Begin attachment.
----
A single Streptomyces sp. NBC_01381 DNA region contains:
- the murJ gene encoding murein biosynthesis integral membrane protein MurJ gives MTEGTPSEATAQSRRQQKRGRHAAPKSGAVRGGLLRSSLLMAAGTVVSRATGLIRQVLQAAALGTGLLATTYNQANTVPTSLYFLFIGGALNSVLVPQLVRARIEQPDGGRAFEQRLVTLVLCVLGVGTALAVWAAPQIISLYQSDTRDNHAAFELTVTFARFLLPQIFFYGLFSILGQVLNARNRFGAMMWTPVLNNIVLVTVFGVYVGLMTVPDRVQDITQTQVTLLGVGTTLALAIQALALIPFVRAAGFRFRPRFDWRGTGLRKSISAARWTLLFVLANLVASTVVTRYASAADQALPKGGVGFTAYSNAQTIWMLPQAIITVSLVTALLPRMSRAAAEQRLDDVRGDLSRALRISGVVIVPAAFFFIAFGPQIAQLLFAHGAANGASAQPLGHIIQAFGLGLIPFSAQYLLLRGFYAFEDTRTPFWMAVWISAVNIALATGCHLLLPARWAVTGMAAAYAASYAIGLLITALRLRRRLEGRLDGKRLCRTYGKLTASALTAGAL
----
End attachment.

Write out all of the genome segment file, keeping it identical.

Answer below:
A single Streptomyces sp. NBC_01381 DNA region contains:
- the murJ gene encoding murein biosynthesis integral membrane protein MurJ gives MTEGTPSEATAQSRRQQKRGRHAAPKSGAVRGGLLRSSLLMAAGTVVSRATGLIRQVLQAAALGTGLLATTYNQANTVPTSLYFLFIGGALNSVLVPQLVRARIEQPDGGRAFEQRLVTLVLCVLGVGTALAVWAAPQIISLYQSDTRDNHAAFELTVTFARFLLPQIFFYGLFSILGQVLNARNRFGAMMWTPVLNNIVLVTVFGVYVGLMTVPDRVQDITQTQVTLLGVGTTLALAIQALALIPFVRAAGFRFRPRFDWRGTGLRKSISAARWTLLFVLANLVASTVVTRYASAADQALPKGGVGFTAYSNAQTIWMLPQAIITVSLVTALLPRMSRAAAEQRLDDVRGDLSRALRISGVVIVPAAFFFIAFGPQIAQLLFAHGAANGASAQPLGHIIQAFGLGLIPFSAQYLLLRGFYAFEDTRTPFWMAVWISAVNIALATGCHLLLPARWAVTGMAAAYAASYAIGLLITALRLRRRLEGRLDGKRLCRTYGKLTASALTAGAL